Letters to Dr. Hannon: Ferret Hair Loss

Dear Dr. Hannon,

My pet ferret, I. M. Weasel, is starting to lose his hair on his back and tail.  His appetite and everything else seem normal, and he is not acting itchy.  Can ferrets go bald?  Could he have mange?

- Future MEMBER, Hair Club for Ferrets

Dear Hairless,

Unlike humans, ferrets don’t usually go bald when they get older (or grow more nose and ear hair for that matter).  They can get mange, and many other conditions that cause hair loss, such as allergies or fleas infestations, but by and far the most common cause of baldness (alopecia) in ferrets is a tumor of the adrenal gland.

Most ferrets in the pet trade are spayed or neutered at around six weeks of age, so that they don’t develop there lovely smell that all members of the Mustelid family are famous for (such as skunks).  Because of this, when the time is right, their brains send strong hormonal signals to (now absent) gonads to tell them breeding season is nigh.  When the brain gets no response, it keeps sending out more and more hormones, often stimulating the adrenal glands, the little glands located just in front of the kidneys, to make sexual hormones, like estrogen and testosterone.  And it’s these hormones that cause the hair loss.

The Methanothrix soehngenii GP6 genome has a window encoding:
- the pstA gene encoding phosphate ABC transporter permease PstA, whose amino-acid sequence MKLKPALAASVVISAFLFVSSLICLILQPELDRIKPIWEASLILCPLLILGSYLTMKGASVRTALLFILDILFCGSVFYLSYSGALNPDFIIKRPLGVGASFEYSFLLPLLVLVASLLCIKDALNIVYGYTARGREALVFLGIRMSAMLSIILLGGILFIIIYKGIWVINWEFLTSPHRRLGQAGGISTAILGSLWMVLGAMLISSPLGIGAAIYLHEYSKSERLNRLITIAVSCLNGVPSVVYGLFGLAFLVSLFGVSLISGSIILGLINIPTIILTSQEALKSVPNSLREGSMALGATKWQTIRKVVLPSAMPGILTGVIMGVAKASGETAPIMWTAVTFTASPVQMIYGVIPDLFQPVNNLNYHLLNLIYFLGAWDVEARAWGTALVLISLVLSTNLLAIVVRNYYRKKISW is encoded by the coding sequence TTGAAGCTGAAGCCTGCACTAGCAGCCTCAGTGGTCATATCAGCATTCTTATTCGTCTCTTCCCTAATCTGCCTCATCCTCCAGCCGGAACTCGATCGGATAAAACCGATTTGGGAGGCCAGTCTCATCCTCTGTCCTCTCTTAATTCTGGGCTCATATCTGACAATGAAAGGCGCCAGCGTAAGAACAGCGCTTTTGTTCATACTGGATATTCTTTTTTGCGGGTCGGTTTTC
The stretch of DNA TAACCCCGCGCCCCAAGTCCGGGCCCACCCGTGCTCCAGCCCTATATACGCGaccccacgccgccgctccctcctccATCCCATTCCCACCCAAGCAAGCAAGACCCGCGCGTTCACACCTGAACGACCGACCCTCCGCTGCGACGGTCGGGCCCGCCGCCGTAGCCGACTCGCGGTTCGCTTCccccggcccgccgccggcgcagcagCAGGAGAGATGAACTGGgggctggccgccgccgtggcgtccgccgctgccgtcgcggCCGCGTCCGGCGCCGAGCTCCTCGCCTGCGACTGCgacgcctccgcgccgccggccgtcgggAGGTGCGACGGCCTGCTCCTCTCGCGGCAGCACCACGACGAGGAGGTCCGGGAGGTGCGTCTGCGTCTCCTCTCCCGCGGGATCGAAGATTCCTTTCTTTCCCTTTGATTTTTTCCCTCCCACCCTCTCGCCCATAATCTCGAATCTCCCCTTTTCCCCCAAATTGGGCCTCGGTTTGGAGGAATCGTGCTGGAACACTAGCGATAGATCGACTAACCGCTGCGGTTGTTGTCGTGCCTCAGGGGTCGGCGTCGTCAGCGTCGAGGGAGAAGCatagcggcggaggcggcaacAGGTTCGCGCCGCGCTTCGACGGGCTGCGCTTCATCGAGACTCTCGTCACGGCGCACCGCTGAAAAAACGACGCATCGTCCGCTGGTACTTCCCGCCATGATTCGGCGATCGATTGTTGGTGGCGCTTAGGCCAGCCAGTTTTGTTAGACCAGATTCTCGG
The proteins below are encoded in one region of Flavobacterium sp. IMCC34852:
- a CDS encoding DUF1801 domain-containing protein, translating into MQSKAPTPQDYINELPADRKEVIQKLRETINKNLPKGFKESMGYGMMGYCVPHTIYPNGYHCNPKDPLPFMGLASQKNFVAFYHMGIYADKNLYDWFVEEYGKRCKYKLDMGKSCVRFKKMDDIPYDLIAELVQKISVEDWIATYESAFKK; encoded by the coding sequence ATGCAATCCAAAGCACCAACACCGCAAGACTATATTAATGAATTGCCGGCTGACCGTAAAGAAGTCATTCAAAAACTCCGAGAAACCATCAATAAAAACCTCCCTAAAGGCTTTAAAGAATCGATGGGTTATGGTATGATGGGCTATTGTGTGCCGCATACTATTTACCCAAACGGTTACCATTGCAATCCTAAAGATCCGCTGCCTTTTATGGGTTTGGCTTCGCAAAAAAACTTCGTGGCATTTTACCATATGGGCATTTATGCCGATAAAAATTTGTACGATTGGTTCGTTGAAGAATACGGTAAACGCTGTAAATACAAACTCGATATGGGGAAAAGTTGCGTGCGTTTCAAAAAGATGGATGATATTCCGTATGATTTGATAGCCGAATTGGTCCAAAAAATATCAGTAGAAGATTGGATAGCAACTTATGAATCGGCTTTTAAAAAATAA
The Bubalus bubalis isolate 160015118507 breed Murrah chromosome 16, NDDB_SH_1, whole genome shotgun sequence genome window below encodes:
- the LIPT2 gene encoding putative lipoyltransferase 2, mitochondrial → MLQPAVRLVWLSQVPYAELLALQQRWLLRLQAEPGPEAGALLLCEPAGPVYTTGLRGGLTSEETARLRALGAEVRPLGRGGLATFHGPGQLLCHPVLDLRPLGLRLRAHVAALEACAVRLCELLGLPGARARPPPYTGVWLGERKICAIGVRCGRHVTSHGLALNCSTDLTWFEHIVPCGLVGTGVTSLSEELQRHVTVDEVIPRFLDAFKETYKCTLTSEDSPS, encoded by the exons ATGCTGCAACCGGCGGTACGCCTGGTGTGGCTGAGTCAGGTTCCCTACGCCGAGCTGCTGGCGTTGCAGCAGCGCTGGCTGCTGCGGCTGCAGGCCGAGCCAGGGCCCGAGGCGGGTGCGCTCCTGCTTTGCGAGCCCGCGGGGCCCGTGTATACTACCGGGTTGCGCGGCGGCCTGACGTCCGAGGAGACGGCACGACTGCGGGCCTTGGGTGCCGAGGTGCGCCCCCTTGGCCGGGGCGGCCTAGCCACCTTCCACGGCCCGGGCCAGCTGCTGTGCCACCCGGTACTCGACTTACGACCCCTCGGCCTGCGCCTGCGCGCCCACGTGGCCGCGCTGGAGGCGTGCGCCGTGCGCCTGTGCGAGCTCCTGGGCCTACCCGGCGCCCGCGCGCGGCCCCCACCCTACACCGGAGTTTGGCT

However, that’s not the only thing that they do.  In males, they can make the prostate to enlarge and cause problems when urinating.  In females, the vulva can swell.  And left unchecked, the adrenal gland may keep getting larger and more productive, often turning into a cancerous tumor.  This condition is usually treated with surgery to remove the affected gland(s), and/or hormone injections.

Take I. M. to a veterinarian that normally treats ferrets, and have him examined.  There they can diagnose the cause of his fur loss, and prescribe the appropriate medical or surgical treatment to address it.

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